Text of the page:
Government Buses in San Jose: Sleep Location for Homeless — Feel Safe?

We all know that government buses have had a massive decline in ridership.  They are unreliable, expensive to the community and now we find out the buses are actually shelter and sleeping spaces for the homeless.  Who wants to take a ride to work among the sleeping homeless on the bus?  While this article deals with the use of busses over night as lodging for the homeless—it fails to mention the daytime homeless sleeping on the busses and begging for money.

“Transit advocates have a new reason to justify subsidies to public transit: transit vehicles provide shelters for homeless people. San Jose’s perennially cash-strapped Valley Transportation Authority is proposing to cut its only all-night bus route, but homeless advocates are protesting the plan because the buses are “another lifeline” to homeless people. The night-time buses cost taxpayers half a million dollars a year, money that could probably be more effectively spent on behalf of either homeless people or transit riders.

Please note that the media in California, while protesting the high number of homeless, have not mentioned the dirty secret—government busses—and trains—are being used as shelters and sleeping spaces for the homeless.  Another reason folks are refusing to use government transportation—because it is also government housing.

Rolling Homeless Shelters

Anti-Planner,  http://ti.org/antiplanner/?p=15860#more-15860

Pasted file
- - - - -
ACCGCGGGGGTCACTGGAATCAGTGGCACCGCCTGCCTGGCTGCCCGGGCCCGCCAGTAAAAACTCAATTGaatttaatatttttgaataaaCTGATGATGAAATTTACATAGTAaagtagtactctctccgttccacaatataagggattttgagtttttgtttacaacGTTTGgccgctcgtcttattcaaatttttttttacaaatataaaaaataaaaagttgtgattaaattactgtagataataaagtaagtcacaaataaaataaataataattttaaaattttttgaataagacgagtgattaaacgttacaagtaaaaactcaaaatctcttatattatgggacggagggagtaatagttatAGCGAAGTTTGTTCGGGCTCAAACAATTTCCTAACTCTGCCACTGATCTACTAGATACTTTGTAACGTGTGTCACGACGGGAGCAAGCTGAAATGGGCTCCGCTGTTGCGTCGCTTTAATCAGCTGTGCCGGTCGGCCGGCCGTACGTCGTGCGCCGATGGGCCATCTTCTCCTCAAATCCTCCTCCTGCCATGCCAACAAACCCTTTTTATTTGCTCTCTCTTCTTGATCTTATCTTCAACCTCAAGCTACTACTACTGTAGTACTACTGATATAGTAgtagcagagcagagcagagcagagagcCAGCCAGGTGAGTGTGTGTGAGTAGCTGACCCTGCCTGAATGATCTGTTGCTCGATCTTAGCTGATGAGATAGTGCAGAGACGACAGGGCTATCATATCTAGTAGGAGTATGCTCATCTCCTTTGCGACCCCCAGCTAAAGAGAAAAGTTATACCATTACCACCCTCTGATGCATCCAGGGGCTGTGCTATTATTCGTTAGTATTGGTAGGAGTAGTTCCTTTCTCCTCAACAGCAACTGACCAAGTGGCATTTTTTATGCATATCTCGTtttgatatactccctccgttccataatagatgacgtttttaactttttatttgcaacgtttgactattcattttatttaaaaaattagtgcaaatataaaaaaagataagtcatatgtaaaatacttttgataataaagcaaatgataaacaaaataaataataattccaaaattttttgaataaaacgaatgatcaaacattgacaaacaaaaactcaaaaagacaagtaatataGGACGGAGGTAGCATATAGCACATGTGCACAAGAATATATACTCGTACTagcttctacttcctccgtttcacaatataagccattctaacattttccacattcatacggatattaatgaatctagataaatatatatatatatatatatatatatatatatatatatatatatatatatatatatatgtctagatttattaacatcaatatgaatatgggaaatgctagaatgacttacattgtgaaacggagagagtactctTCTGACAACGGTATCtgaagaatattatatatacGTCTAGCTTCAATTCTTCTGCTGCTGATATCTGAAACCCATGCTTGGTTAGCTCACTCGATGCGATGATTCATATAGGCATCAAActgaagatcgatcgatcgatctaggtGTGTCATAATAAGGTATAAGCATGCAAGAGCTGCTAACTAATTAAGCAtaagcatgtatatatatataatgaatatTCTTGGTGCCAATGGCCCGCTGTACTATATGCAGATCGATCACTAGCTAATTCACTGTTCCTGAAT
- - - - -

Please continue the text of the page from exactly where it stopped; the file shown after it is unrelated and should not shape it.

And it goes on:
Transit advocates have a new reason to justify subsidies to public transit: transit vehicles provide shelters for homeless people. San Jose’s perennially cash-strapped Valley Transportation Authority is proposing to cut its only all-night bus route, but homeless advocates are protesting the plan because the buses are “another lifeline” to homeless people. The night-time buses cost taxpayers half a million dollars a year, money that could probably be more effectively spent on behalf of either homeless people or transit riders.

In Minneapolis, the Green Line light rail, which runs all night, has become the shelter of choice for 200 to 300 people seeking to escape the winter’s cold. Heartless people who have their own homes complain that the homeless people make light-rail cars overcrowded, filthy, and smelling of urine, so much so that Metro Transit has had to add four staff members to clean the cars every morning. Some suggest that Metro Transit should stop running the trains from 2 am to 4 am to keep homeless people from using them overnight, but homeless advocates object that such people “need our help.”

While there are several different causes of homelessness, the problem is clearly worsened by growth-management planning that makes housing expensive. One study estimates that a 10 percent increase in housing prices results in a 14 percent rise in the rate of homelessness. A study released last month in Oregon concluded that “high rents are to blame for the severity of the state’s homelessness crisis.”

The public can thank urban planners for the dual problems they have created: making people homeless by driving up housing prices and making transit vehicles unappealing to most people by turning them into homeless shelters. No doubt planners will find some solution that is even more counterproductive to both housing and transportation issues.

About Stephen Frank

Stephen Frank is the publisher and editor of California Political News and Views. He speaks all over California and appears as a guest on several radio shows each week. He has also served as a guest host on radio talk shows. He is a fulltime political consultant.